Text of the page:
WHAT ABC STANDS FOR IN THE CONTEXT OF COVID-19
The difference, to reiterate, is that people have to practise all of A, B, and C, and not choose one of them as in HIV prevention.
A – Abstain from Social Contact AND
B – Be faithful AND
C – Coughing and sneezing etiquette
* Abstain from Social Contact
This is also called Social Distancing. It is clear from COVID-19 prevalence patterns, and from the failures and successes of different countries or regions, that a lot of human contact promotes the spread of COVID-19 infection. Isolated continents, countries, or towns have less incidence and prevalence, while overcrowded areas and tourist hotspots have suffered immensely.
This fact is best demonstrated by African countries. Countries that delayed instituting quarantine measures and travel restrictions, also happen to be the ones with the highest (air) traffic connections with other continents. These are the countries with the highest number of confirmed COVID-19 cases in Africa.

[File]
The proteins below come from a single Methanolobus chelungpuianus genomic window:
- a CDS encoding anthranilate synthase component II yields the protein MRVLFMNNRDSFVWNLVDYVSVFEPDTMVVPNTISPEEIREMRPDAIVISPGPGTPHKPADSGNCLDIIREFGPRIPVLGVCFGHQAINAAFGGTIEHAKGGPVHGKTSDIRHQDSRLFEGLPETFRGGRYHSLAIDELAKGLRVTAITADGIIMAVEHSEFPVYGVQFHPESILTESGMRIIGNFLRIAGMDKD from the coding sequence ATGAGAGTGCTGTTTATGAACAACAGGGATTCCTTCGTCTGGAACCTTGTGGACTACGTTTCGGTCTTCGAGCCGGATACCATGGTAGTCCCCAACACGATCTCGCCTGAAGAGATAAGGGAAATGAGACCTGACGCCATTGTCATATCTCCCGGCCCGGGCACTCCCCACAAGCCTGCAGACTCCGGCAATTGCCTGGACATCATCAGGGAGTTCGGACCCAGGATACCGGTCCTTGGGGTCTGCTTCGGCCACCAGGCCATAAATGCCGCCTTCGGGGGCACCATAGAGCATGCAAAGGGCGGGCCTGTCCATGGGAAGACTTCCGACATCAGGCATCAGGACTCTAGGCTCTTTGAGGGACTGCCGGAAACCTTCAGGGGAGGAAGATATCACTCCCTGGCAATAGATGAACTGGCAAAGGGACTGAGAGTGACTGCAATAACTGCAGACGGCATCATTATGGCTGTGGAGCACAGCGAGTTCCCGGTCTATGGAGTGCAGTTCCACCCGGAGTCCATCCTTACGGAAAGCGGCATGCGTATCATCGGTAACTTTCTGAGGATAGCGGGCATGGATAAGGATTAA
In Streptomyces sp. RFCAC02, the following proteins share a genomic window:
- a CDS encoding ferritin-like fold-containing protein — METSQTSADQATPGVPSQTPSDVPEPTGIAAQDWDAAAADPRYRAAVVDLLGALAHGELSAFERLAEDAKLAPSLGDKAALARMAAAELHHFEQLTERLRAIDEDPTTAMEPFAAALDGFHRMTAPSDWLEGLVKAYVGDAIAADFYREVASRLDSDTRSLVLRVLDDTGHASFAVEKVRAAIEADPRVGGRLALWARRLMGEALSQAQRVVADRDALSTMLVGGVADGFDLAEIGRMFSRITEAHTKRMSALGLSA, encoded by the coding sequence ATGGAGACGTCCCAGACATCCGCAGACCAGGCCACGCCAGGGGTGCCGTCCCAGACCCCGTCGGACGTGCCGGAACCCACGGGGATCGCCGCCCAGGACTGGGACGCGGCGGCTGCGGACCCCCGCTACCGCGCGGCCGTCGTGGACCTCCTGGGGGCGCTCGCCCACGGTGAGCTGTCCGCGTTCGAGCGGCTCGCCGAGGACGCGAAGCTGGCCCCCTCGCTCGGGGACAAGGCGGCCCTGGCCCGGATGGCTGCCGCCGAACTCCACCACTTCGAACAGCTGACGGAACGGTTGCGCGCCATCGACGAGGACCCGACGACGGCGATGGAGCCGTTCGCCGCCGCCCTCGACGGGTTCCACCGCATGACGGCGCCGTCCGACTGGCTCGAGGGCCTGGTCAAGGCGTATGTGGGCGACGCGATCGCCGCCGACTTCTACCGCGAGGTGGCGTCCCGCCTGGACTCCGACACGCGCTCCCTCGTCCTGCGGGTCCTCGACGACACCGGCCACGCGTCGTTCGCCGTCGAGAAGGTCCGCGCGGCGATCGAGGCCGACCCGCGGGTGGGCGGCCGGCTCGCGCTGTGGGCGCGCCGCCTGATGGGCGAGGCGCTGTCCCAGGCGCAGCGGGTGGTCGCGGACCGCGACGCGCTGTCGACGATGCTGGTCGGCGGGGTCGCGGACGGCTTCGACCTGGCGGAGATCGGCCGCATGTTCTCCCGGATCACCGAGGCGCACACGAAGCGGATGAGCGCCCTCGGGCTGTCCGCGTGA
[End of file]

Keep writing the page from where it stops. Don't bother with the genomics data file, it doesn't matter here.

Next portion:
Also, globally, countries that have been strict in enforcing quarantine measures, are faring much better than liberal ones. This will forever be a Public Health dilemma – the slippery area of democracy and human rights.
People are taught to abstain from handshakes, hugs, kisses and other day-to-day social interactions. There should at all times be a distance between persons, of at least one to two (1-2) metres. Talking should also be minimised, being limited to essential talk as much as possible.
Individuals who feel unwell with flu or cold symptoms, or any unexplained (febrile) illness, should self isolate for two weeks. But the public must also take responsibility to avoid contact with sick people. Lessons should by now have been learnt from HIV and AIDS, in terms of friends and relatives nursing the sick.